This is nice, but what does that mean? I have experience filling my car up with gas, but this doesn’t make me a mechanic. What is your speaking experience, and how does it relate to your book? Do you do seminars, or warm up the gang waiting for the train with dirty jokes? Do you speak for a living, or does this equate to calling the kids in for dinner? See, I can’t use this is information because it doesn’t tell me anything. If you’re vague, then I have to wonder why.

So in the end, it’s important to be focused and deliberate with your promotion plan and establishing your platform. If you’re a soccer coach who wrote a manuscript about the joys of baking as a stress reliever, then you have some serious work to do so editors will jump on their desks and scream, “We got us a live one!!!”

The idea is to make yourself an attractive target that showcases you and your book in the best light.


Who needs reality shows when you can read

July 8, 2013

Image

Who needs reality shows when you can read Behler books – unbeatable, unforgettable, soul-swelling memoir.


Do I Need a New Book? Yes, you do…

June 24, 2013

need a new bookAnd since we have established this fact, may I suggest our newest release:

Testicles-smLEARNING TO PLAY WITH A LION’S TESTICLES is excellent reaching for the beach/vacation/avoiding work/general malaise. We’ve rated this as a 3 on the Boxes of Kleenex Scale, and a 5 on the Laugh ‘Til Your Abs Hurt Scale, as author Melissa Haynes travels to South Africa to volunteer on a game reserve, blithely believing she’s helping save the animals when, in fact, they end up saving her.

So yes, you need to buy a new book. This book.


Have You Planned For Success?

February 4, 2013

sorels

I never thought I’d see the day where my daily shoes would be *Sorels. I’m a SoCal native, and my shoe choices leaned more heavily toward Rainbows or deck shoes. Socks? Phht, we don’t need no steekin’ socks. It’s SoCal, baby.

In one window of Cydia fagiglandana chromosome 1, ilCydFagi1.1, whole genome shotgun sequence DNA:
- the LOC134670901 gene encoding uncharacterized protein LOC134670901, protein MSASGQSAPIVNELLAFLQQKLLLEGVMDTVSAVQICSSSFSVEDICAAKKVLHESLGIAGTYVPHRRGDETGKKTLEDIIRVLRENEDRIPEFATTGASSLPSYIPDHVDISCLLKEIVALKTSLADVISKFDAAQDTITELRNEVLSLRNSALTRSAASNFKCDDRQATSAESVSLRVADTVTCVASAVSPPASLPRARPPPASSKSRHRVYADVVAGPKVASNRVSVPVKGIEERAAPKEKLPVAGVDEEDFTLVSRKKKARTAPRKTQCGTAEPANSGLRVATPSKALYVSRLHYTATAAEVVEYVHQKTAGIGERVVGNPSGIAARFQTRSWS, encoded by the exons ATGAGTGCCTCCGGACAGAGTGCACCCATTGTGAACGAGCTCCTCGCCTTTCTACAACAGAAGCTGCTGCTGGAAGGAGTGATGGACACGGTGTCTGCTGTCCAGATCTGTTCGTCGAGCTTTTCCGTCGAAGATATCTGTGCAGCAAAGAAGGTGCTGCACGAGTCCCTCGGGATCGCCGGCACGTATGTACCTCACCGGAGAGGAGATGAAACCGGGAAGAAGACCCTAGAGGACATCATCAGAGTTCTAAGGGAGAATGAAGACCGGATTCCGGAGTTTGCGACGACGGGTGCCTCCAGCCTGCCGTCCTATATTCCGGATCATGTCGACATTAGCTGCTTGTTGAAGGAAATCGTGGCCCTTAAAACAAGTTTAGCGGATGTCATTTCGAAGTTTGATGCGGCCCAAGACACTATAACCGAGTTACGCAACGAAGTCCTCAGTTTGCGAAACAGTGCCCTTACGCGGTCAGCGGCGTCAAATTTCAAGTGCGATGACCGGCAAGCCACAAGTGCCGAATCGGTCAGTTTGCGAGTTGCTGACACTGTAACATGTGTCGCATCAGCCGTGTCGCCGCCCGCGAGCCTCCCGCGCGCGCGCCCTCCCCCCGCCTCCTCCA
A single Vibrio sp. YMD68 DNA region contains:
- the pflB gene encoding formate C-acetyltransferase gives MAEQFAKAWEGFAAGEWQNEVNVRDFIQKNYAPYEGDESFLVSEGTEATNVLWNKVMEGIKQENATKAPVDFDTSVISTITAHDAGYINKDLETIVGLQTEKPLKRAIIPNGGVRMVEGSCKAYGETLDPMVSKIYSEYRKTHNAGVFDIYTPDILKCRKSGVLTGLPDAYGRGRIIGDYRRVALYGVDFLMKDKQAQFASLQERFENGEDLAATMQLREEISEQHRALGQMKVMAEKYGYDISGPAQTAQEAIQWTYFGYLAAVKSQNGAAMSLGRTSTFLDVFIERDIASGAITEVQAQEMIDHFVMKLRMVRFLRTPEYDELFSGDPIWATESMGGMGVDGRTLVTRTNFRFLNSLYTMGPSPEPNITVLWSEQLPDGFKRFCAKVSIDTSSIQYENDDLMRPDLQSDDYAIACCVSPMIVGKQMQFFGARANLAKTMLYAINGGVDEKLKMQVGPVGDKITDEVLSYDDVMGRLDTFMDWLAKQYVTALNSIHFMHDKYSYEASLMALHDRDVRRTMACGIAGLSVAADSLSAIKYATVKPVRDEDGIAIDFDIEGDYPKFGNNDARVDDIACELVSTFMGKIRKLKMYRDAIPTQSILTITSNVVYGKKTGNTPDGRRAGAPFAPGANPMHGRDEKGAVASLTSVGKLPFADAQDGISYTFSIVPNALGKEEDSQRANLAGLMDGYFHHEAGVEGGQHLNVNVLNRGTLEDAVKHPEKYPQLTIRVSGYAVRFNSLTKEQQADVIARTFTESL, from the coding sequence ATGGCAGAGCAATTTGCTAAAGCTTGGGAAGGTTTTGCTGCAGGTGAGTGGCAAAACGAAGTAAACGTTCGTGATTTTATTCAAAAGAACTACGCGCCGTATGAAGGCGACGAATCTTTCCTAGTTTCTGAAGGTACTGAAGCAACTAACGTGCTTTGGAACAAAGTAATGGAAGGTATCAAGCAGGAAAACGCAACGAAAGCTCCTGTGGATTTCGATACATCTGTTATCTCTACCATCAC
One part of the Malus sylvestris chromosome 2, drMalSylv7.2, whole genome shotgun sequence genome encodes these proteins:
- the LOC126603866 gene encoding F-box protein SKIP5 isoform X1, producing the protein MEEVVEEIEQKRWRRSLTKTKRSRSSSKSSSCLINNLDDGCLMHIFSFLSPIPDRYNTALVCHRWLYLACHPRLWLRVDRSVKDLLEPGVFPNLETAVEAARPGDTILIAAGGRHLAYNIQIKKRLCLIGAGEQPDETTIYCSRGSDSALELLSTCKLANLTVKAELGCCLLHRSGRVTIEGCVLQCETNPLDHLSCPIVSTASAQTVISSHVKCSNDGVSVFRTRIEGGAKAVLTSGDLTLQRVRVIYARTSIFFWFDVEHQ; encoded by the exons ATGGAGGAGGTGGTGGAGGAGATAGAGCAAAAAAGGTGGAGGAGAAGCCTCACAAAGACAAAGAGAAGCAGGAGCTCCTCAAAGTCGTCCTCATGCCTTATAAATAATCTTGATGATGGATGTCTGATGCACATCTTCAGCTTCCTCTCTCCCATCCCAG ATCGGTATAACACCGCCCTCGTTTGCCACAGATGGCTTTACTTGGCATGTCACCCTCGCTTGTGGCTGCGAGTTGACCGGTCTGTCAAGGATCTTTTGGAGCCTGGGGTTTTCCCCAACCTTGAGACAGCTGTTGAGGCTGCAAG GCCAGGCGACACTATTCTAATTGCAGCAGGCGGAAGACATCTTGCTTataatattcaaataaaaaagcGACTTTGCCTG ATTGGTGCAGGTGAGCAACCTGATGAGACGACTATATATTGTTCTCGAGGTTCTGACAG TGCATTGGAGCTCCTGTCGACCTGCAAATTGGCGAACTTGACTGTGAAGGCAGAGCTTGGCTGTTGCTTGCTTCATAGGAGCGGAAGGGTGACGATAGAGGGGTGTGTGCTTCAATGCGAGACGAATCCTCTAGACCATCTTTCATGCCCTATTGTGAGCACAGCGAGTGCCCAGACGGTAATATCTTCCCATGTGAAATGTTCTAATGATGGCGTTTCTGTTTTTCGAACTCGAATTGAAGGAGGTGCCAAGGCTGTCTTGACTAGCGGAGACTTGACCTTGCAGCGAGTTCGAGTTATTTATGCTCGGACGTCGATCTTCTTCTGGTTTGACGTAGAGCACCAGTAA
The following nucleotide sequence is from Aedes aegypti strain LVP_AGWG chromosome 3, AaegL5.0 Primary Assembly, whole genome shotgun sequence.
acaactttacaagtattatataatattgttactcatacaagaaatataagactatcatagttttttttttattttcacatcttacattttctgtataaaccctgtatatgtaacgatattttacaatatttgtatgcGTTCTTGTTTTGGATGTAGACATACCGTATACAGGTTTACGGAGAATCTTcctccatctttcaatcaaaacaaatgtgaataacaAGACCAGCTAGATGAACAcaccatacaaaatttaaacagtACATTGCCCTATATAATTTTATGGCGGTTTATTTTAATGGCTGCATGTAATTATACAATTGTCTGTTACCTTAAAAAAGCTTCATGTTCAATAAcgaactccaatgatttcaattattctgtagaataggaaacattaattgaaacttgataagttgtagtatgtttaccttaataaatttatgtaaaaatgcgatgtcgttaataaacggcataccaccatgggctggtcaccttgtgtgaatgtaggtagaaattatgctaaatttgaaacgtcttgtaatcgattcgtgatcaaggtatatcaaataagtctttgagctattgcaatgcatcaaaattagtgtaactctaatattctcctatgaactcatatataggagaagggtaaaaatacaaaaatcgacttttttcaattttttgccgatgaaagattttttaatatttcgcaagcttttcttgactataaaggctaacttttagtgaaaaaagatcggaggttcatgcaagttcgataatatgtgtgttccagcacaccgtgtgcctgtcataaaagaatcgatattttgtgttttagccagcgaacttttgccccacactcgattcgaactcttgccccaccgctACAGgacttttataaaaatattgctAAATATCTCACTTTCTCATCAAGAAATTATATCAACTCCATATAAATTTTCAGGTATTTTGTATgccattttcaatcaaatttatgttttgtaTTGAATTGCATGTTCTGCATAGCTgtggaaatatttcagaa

Then I moved to Pittsburgh, and the idea of wearing Rainbows or deck shoes became pure fantasy during the months of October-March/April. Had Baby Daughter not spent a year in Boston, I wouldn’t have known about proper footwear in frigid weather because I hadn’t planned for it. I know squat all about cold climes, and believe me, it’s all about the planning, baby.

The same can be said about your writing career. Most writers get an amazing idea and increase their BIC index (Butt In Chair) to 24 hours a day in order to bang out their tomes. But at some point, you need to take stock of what to do after writing The End. This is where reality slaps you upside the head and you realize This. Is. A. Business. And successful businesses take planning.

So you need to ask yourself, “Am I a Rainbow gal walking around in Sorel Land?” If so, then you might want to consider these points:

Writing/Research

I reject many manuscripts because the authors didn’t do any research. I remember reading one story where the main character was taking a romantic moonlight stroll along the Amazon River. I nearly broke  a rib laughing. I’ve been to the Amazon and the last thing anyone (with a brain, that is) would do is stroll outside at night. Not unless they were interested in seeing how long it took for the mosquitoes to drain your blood supply. Research, baby.

If your character has MS, then you better research the snot out of MS because you’d be amazed at how vital and active many MS patients are.

Stamp this on your forehead: If you don’t research, then you haven’t planned for success.

The same goes for writing. My last post said something about authors whose writing skills are still at the remedial stage, then they don’t need a good editor, they need to learn those skills. And it’s true. You can have a great story idea, but if you write like you barely made it out of 8th grade, then no reputable editor will take pity on you and offer you a contract. They’ll kick you to the curb. Quickly.